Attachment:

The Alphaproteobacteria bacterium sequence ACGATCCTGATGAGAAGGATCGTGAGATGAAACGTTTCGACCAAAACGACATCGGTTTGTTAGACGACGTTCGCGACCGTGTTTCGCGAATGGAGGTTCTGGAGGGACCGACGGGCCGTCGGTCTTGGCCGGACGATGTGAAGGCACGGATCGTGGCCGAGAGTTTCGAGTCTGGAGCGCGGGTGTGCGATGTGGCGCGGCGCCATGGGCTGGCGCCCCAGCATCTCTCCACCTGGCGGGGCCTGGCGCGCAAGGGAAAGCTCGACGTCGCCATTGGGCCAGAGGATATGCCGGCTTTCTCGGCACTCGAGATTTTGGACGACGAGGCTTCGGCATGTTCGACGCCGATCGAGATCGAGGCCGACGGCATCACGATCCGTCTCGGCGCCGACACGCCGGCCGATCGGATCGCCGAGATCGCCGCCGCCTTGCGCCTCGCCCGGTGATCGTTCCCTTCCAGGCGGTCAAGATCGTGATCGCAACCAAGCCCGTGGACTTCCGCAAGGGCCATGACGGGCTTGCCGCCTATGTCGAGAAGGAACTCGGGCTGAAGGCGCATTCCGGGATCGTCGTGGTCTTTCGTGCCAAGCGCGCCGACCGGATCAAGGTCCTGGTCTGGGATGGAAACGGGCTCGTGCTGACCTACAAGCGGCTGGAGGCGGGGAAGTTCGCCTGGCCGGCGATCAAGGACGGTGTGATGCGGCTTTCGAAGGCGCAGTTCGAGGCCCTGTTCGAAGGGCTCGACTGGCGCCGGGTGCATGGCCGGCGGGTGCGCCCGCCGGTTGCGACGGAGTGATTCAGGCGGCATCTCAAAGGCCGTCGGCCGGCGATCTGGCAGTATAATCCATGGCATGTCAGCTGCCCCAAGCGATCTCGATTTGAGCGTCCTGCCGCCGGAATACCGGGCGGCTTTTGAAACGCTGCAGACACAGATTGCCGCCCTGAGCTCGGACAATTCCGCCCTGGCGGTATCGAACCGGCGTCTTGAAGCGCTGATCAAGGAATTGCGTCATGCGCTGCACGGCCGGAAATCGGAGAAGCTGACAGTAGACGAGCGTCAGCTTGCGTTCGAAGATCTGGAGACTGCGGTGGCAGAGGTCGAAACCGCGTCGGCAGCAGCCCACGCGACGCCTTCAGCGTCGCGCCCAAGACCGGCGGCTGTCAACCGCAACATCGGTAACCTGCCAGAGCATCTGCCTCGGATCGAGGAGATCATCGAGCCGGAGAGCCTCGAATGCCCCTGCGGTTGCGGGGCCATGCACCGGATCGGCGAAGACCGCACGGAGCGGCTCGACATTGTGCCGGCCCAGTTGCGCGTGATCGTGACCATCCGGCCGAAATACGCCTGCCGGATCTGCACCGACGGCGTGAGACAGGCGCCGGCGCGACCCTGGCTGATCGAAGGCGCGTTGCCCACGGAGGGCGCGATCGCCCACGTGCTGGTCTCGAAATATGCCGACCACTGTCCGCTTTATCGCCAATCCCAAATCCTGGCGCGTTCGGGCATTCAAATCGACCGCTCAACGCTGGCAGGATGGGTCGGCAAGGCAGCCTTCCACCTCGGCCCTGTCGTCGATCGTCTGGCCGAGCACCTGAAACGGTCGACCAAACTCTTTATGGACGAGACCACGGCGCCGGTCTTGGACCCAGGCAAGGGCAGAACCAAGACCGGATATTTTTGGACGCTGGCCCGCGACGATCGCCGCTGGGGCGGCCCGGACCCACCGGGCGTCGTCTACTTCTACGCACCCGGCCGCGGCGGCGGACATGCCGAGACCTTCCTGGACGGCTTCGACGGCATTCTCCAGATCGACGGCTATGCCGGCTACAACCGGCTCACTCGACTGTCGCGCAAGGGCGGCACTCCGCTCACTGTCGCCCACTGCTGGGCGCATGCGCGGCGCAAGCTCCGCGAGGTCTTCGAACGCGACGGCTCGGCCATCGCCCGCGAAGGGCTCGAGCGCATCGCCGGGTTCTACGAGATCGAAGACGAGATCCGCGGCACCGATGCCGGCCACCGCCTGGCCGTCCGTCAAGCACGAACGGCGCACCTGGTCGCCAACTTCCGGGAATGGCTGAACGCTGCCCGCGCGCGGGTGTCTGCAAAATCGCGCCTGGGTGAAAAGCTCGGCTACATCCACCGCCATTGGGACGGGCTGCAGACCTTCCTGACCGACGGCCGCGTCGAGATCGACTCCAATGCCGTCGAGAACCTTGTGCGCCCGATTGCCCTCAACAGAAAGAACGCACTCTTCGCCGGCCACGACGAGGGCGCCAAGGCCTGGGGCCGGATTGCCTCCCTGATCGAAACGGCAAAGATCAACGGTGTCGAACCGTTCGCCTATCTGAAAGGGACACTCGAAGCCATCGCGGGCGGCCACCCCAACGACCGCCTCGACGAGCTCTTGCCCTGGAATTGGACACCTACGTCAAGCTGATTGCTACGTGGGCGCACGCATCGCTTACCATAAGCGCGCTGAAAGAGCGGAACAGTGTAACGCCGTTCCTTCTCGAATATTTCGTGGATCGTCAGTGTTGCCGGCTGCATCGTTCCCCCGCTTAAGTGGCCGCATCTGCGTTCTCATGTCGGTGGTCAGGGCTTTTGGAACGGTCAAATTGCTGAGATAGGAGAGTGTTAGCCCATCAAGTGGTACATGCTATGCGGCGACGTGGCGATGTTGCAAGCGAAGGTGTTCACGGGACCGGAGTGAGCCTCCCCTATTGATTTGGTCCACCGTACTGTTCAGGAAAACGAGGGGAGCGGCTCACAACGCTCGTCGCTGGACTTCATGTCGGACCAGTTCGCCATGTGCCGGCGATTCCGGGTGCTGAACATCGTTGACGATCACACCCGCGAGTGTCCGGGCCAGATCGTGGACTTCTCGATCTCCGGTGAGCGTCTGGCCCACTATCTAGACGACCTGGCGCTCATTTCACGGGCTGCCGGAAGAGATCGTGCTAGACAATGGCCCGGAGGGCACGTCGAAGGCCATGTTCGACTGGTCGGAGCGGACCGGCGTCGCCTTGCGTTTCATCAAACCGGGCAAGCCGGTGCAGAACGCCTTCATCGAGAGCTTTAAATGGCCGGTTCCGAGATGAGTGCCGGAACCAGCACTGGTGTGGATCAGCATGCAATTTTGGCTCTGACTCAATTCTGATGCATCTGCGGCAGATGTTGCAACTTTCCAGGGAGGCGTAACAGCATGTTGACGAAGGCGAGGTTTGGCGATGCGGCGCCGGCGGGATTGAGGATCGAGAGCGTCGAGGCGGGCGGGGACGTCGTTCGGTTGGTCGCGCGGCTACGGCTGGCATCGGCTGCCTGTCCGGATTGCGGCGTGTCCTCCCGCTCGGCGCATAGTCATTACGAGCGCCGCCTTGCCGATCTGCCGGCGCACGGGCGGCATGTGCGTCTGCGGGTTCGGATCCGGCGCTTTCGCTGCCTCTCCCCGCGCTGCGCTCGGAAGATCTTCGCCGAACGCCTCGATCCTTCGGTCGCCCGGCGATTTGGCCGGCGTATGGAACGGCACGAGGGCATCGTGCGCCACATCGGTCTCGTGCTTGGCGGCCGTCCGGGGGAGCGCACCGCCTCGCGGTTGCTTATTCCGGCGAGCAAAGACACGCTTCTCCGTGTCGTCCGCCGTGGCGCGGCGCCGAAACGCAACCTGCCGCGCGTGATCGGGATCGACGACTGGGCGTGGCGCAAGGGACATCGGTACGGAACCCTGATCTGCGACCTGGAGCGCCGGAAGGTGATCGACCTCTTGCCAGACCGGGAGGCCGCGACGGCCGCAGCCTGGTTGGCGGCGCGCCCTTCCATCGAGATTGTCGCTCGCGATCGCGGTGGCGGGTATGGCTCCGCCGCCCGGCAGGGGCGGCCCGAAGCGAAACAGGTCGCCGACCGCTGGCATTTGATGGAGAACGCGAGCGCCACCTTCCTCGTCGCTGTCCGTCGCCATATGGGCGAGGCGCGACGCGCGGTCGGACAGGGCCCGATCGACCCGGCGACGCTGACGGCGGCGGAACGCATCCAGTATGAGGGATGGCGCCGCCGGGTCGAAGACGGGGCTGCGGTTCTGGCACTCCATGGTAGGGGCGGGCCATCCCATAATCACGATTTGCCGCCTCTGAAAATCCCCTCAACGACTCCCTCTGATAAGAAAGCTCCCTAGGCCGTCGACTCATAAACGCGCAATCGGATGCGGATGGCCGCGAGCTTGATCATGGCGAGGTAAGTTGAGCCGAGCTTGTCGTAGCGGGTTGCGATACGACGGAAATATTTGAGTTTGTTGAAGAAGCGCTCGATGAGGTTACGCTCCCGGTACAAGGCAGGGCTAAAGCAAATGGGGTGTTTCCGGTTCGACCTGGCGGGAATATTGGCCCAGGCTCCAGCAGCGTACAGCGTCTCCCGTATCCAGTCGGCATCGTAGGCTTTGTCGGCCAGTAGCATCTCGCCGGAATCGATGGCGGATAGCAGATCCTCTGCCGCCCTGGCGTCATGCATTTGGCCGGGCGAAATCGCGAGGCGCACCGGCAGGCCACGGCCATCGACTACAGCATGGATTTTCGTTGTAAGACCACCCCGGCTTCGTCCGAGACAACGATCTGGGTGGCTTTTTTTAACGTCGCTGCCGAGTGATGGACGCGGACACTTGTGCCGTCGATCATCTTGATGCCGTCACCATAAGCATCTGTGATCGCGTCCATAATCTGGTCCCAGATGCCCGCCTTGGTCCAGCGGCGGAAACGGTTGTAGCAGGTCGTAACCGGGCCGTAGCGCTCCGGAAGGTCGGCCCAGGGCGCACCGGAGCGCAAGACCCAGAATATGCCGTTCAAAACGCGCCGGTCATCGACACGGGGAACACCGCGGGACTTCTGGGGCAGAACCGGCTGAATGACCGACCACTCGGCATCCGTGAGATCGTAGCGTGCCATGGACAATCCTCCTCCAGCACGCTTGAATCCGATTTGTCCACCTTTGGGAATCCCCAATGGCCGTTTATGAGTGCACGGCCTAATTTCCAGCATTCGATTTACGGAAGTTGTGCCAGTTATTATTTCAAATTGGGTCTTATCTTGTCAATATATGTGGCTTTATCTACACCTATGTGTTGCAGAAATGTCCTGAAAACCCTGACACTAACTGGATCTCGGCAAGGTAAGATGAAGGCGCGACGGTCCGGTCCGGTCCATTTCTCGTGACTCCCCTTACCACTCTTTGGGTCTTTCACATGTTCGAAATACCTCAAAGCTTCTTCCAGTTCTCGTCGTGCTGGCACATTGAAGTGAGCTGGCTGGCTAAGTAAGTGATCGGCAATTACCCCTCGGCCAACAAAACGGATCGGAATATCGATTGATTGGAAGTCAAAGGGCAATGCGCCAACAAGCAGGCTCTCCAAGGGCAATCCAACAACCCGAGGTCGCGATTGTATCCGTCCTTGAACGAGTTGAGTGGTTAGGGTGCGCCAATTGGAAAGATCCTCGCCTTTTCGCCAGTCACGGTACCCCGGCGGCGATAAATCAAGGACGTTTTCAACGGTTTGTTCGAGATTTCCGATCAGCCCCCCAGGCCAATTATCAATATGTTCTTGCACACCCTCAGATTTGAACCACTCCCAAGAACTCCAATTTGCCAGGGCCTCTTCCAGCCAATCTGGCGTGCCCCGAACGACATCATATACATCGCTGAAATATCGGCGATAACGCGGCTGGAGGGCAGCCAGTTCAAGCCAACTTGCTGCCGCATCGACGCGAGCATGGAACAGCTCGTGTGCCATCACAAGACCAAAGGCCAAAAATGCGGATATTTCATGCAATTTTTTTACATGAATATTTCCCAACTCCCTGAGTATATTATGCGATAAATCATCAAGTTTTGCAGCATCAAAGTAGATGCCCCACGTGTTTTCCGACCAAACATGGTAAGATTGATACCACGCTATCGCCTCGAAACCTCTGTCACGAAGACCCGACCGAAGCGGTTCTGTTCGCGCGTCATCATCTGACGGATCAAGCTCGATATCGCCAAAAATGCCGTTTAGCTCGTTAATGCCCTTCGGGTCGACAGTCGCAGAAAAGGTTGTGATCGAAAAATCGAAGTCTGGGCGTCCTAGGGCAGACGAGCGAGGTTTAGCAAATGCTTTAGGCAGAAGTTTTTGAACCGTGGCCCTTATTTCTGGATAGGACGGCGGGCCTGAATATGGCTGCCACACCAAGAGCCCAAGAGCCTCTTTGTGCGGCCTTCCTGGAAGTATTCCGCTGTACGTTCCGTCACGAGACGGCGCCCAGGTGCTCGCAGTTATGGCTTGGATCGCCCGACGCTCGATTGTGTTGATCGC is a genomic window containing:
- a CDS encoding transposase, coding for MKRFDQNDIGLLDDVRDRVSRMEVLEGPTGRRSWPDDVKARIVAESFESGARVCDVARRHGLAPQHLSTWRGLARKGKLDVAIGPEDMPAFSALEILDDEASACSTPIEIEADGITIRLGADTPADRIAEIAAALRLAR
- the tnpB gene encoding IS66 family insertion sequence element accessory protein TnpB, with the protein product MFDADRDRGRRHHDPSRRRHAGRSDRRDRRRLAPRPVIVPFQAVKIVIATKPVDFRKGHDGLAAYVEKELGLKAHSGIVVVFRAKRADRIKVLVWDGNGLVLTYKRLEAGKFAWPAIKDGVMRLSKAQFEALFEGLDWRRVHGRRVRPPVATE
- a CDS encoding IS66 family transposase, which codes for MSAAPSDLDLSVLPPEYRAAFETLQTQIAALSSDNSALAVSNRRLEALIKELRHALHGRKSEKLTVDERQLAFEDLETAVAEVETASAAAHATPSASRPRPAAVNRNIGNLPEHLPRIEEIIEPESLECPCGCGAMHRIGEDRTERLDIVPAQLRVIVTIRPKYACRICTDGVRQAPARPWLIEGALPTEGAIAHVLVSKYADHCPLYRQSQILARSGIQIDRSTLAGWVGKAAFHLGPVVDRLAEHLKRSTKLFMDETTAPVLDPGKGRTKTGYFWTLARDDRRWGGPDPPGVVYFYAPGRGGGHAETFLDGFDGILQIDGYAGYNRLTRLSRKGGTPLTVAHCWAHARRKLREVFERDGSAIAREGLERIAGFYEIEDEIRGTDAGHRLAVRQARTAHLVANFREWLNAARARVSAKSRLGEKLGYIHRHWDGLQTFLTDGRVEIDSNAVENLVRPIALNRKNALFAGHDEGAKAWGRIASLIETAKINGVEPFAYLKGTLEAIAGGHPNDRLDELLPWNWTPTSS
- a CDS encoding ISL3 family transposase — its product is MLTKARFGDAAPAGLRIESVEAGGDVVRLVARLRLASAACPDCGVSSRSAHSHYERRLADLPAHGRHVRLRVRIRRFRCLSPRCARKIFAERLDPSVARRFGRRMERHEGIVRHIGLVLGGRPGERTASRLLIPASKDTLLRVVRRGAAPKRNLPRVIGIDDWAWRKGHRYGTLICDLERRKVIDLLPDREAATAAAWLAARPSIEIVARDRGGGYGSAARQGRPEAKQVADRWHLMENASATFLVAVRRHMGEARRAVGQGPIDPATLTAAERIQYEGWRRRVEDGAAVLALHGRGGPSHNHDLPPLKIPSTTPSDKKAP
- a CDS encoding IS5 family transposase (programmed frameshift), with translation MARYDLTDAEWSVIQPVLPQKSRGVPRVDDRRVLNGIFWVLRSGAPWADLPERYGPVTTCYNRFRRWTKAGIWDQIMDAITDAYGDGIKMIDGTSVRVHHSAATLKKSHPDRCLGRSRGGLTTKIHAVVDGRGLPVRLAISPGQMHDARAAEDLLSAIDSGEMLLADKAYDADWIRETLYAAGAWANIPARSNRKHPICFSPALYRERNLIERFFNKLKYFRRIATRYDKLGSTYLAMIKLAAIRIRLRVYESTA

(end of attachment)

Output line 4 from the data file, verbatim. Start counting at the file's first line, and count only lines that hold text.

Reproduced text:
- a CDS encoding IS66 family transposase, which codes for MSAAPSDLDLSVLPPEYRAAFETLQTQIAALSSDNSALAVSNRRLEALIKELRHALHGRKSEKLTVDERQLAFEDLETAVAEVETASAAAHATPSASRPRPAAVNRNIGNLPEHLPRIEEIIEPESLECPCGCGAMHRIGEDRTERLDIVPAQLRVIVTIRPKYACRICTDGVRQAPARPWLIEGALPTEGAIAHVLVSKYADHCPLYRQSQILARSGIQIDRSTLAGWVGKAAFHLGPVVDRLAEHLKRSTKLFMDETTAPVLDPGKGRTKTGYFWTLARDDRRWGGPDPPGVVYFYAPGRGGGHAETFLDGFDGILQIDGYAGYNRLTRLSRKGGTPLTVAHCWAHARRKLREVFERDGSAIAREGLERIAGFYEIEDEIRGTDAGHRLAVRQARTAHLVANFREWLNAARARVSAKSRLGEKLGYIHRHWDGLQTFLTDGRVEIDSNAVENLVRPIALNRKNALFAGHDEGAKAWGRIASLIETAKINGVEPFAYLKGTLEAIAGGHPNDRLDELLPWNWTPTSS